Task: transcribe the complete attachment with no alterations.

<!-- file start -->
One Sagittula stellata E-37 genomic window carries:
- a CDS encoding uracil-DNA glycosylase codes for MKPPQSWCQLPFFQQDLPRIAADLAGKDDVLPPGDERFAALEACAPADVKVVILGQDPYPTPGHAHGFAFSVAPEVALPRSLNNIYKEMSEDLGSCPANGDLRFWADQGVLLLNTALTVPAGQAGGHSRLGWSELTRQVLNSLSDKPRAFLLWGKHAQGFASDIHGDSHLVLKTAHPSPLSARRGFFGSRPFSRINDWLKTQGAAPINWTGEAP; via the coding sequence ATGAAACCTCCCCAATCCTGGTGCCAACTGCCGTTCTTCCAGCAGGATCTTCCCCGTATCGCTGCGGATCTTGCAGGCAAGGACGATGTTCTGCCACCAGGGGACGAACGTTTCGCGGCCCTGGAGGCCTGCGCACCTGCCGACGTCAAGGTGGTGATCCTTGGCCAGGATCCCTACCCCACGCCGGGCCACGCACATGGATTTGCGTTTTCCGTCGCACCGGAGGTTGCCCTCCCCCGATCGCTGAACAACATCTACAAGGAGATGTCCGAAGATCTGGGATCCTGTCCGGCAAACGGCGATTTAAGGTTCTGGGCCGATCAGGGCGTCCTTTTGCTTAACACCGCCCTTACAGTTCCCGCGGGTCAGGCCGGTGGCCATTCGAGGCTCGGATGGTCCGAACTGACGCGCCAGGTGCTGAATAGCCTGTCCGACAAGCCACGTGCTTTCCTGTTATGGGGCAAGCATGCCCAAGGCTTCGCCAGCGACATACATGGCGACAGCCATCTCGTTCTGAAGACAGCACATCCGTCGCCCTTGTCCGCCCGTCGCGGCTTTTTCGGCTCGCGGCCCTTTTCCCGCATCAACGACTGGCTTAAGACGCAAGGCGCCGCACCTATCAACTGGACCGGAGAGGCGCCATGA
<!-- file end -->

One Sagittula stellata E-37 genomic window carries:
- a CDS encoding uracil-DNA glycosylase codes for MKPPQSWCQLPFFQQDLPRIAADLAGKDDVLPPGDERFAALEACAPADVKVVILGQDPYPTPGHAHGFAFSVAPEVALPRSLNNIYKEMSEDLGSCPANGDLRFWADQGVLLLNTALTVPAGQAGGHSRLGWSELTRQVLNSLSDKPRAFLLWGKHAQGFASDIHGDSHLVLKTAHPSPLSARRGFFGSRPFSRINDWLKTQGAAPINWTGEAP; via the coding sequence ATGAAACCTCCCCAATCCTGGTGCCAACTGCCGTTCTTCCAGCAGGATCTTCCCCGTATCGCTGCGGATCTTGCAGGCAAGGACGATGTTCTGCCACCAGGGGACGAACGTTTCGCGGCCCTGGAGGCCTGCGCACCTGCCGACGTCAAGGTGGTGATCCTTGGCCAGGATCCCTACCCCACGCCGGGCCACGCACATGGATTTGCGTTTTCCGTCGCACCGGAGGTTGCCCTCCCCCGATCGCTGAACAACATCTACAAGGAGATGTCCGAAGATCTGGGATCCTGTCCGGCAAACGGCGATTTAAGGTTCTGGGCCGATCAGGGCGTCCTTTTGCTTAACACCGCCCTTACAGTTCCCGCGGGTCAGGCCGGTGGCCATTCGAGGCTCGGATGGTCCGAACTGACGCGCCAGGTGCTGAATAGCCTGTCCGACAAGCCACGTGCTTTCCTGTTATGGGGCAAGCATGCCCAAGGCTTCGCCAGCGACATACATGGCGACAGCCATCTCGTTCTGAAGACAGCACATCCGTCGCCCTTGTCCGCCCGTCGCGGCTTTTTCGGCTCGCGGCCCTTTTCCCGCATCAACGACTGGCTTAAGACGCAAGGCGCCGCACCTATCAACTGGACCGGAGAGGCGCCATGA